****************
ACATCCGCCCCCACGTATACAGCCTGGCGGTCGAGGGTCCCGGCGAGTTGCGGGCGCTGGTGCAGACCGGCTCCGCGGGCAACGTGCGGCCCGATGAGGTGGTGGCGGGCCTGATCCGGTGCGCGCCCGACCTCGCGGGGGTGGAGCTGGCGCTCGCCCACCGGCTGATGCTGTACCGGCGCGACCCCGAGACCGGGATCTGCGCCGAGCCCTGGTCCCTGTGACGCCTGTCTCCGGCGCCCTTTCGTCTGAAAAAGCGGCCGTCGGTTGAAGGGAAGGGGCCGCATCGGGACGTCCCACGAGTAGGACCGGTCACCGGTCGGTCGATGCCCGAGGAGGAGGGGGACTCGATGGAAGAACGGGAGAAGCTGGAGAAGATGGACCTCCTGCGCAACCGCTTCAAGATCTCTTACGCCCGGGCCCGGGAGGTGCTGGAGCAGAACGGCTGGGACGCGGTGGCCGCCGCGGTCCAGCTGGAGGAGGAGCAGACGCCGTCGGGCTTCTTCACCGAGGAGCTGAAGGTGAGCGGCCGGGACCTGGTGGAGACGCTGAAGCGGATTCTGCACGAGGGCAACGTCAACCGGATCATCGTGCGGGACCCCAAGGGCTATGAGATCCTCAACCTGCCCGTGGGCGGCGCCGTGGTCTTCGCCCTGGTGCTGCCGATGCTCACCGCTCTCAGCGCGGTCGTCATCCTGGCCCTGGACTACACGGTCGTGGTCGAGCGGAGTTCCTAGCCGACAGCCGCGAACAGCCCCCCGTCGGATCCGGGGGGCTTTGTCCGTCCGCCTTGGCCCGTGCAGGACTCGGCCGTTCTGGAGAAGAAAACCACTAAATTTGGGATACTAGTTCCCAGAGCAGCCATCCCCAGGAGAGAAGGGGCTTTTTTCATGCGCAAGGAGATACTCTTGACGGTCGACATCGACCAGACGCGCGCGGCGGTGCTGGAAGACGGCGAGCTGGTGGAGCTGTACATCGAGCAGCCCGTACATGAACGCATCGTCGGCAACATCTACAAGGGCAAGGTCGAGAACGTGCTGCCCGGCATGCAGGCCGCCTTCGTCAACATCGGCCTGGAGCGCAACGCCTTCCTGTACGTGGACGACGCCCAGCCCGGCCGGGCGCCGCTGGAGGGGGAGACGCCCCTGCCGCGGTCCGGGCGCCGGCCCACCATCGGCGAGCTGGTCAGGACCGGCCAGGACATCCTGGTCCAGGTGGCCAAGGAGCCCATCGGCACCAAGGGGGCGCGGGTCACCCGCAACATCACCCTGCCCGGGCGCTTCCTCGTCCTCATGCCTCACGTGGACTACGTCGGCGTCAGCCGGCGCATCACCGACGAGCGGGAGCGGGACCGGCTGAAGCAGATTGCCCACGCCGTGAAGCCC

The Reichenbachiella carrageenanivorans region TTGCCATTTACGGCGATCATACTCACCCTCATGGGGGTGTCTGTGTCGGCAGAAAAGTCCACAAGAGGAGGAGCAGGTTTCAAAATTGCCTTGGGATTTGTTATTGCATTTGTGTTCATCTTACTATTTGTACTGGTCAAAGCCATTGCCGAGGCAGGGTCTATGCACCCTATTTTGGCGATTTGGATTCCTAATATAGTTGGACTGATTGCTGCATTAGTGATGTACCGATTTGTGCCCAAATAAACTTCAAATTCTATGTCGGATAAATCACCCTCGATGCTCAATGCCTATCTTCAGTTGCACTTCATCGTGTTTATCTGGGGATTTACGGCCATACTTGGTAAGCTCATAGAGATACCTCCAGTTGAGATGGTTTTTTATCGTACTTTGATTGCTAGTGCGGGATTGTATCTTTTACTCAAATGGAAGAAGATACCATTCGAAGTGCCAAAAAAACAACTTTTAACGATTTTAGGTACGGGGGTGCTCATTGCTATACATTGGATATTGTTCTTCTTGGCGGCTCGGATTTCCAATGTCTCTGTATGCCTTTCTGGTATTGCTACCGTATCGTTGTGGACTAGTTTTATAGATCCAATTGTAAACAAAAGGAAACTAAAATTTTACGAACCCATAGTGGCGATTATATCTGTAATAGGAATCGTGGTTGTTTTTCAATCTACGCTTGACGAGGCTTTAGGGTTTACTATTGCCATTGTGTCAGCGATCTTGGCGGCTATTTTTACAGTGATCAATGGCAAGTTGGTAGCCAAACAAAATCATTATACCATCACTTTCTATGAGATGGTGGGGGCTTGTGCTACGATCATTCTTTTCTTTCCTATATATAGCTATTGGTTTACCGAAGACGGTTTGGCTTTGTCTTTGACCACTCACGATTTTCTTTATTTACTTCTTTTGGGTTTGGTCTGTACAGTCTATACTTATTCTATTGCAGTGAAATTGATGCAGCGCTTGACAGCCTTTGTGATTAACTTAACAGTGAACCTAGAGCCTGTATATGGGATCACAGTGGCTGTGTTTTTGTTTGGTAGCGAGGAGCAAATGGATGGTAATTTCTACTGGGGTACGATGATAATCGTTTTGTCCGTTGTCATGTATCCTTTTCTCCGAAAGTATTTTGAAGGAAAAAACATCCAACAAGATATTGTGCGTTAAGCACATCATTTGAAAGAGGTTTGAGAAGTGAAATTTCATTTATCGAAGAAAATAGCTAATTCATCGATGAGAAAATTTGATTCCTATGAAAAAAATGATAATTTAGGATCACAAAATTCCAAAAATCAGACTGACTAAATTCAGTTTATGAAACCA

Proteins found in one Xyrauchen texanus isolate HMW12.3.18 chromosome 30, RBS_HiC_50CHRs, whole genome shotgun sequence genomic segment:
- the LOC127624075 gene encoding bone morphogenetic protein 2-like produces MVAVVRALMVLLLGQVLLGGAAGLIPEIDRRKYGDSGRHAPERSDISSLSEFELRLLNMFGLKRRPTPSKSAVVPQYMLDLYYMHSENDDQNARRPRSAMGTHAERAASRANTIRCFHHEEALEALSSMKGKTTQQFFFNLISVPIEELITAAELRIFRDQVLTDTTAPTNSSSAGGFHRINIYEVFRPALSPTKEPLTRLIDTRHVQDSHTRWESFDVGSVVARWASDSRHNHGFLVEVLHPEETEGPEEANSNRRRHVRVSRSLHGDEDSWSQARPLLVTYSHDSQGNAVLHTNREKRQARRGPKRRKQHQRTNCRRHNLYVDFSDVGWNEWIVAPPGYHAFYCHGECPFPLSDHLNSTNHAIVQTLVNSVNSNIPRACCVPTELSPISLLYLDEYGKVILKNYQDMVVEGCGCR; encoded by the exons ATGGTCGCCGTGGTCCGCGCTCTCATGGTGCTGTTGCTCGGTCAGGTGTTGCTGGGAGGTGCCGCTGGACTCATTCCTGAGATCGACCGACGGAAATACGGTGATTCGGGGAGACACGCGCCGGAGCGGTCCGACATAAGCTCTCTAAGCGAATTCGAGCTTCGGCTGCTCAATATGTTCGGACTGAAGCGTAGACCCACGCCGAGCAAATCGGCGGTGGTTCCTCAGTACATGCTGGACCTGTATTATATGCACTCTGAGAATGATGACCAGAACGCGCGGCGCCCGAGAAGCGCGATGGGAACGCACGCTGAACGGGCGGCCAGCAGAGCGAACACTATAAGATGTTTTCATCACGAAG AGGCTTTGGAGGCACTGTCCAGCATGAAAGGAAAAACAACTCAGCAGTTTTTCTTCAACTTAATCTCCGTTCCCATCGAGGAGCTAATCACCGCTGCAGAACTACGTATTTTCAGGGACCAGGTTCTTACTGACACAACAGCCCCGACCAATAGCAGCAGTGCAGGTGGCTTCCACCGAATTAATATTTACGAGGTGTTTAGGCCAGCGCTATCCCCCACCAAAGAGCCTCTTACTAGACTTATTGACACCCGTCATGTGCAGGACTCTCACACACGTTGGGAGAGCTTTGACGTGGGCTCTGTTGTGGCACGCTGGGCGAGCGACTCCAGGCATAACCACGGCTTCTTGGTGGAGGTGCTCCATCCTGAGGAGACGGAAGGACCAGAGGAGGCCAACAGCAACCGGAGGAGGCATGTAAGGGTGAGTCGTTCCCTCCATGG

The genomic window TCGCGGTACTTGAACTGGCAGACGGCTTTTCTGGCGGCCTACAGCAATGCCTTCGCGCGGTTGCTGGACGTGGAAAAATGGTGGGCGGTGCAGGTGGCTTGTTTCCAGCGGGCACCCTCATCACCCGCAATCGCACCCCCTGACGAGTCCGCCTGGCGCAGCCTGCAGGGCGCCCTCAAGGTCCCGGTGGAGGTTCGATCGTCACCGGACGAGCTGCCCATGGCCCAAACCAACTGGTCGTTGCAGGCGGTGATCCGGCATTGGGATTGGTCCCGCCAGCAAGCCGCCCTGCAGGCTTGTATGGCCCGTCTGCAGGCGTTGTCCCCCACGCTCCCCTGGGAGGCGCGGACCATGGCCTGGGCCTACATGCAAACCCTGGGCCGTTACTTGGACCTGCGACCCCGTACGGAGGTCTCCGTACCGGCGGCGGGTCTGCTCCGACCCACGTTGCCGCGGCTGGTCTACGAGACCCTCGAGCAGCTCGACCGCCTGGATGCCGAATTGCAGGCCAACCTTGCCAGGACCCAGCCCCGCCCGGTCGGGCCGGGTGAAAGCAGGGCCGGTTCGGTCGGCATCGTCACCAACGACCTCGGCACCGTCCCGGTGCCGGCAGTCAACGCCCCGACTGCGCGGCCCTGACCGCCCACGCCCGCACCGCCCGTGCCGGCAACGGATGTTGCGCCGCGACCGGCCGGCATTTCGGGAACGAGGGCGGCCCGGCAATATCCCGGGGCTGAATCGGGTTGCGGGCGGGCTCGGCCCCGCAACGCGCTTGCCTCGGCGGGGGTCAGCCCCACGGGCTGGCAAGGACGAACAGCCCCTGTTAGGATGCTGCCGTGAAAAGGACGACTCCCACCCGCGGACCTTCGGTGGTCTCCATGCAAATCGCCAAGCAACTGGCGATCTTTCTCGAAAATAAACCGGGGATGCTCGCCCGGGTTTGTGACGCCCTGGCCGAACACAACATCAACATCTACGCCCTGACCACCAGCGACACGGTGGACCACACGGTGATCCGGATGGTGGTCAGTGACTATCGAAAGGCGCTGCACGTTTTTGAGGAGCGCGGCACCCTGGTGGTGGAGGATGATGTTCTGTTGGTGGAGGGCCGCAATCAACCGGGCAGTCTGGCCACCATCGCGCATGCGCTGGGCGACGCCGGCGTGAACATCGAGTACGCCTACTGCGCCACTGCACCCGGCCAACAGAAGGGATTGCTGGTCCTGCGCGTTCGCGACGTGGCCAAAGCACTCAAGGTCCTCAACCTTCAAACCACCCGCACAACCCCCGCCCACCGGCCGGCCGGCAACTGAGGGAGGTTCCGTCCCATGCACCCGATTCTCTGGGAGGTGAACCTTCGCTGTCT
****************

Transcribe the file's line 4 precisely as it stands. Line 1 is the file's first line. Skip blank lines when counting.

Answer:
- the LOC127624075 gene encoding bone morphogenetic protein 2-like produces MVAVVRALMVLLLGQVLLGGAAGLIPEIDRRKYGDSGRHAPERSDISSLSEFELRLLNMFGLKRRPTPSKSAVVPQYMLDLYYMHSENDDQNARRPRSAMGTHAERAASRANTIRCFHHEEALEALSSMKGKTTQQFFFNLISVPIEELITAAELRIFRDQVLTDTTAPTNSSSAGGFHRINIYEVFRPALSPTKEPLTRLIDTRHVQDSHTRWESFDVGSVVARWASDSRHNHGFLVEVLHPEETEGPEEANSNRRRHVRVSRSLHGDEDSWSQARPLLVTYSHDSQGNAVLHTNREKRQARRGPKRRKQHQRTNCRRHNLYVDFSDVGWNEWIVAPPGYHAFYCHGECPFPLSDHLNSTNHAIVQTLVNSVNSNIPRACCVPTELSPISLLYLDEYGKVILKNYQDMVVEGCGCR; encoded by the exons ATGGTCGCCGTGGTCCGCGCTCTCATGGTGCTGTTGCTCGGTCAGGTGTTGCTGGGAGGTGCCGCTGGACTCATTCCTGAGATCGACCGACGGAAATACGGTGATTCGGGGAGACACGCGCCGGAGCGGTCCGACATAAGCTCTCTAAGCGAATTCGAGCTTCGGCTGCTCAATATGTTCGGACTGAAGCGTAGACCCACGCCGAGCAAATCGGCGGTGGTTCCTCAGTACATGCTGGACCTGTATTATATGCACTCTGAGAATGATGACCAGAACGCGCGGCGCCCGAGAAGCGCGATGGGAACGCACGCTGAACGGGCGGCCAGCAGAGCGAACACTATAAGATGTTTTCATCACGAAG AGGCTTTGGAGGCACTGTCCAGCATGAAAGGAAAAACAACTCAGCAGTTTTTCTTCAACTTAATCTCCGTTCCCATCGAGGAGCTAATCACCGCTGCAGAACTACGTATTTTCAGGGACCAGGTTCTTACTGACACAACAGCCCCGACCAATAGCAGCAGTGCAGGTGGCTTCCACCGAATTAATATTTACGAGGTGTTTAGGCCAGCGCTATCCCCCACCAAAGAGCCTCTTACTAGACTTATTGACACCCGTCATGTGCAGGACTCTCACACACGTTGGGAGAGCTTTGACGTGGGCTCTGTTGTGGCACGCTGGGCGAGCGACTCCAGGCATAACCACGGCTTCTTGGTGGAGGTGCTCCATCCTGAGGAGACGGAAGGACCAGAGGAGGCCAACAGCAACCGGAGGAGGCATGTAAGGGTGAGTCGTTCCCTCCATGG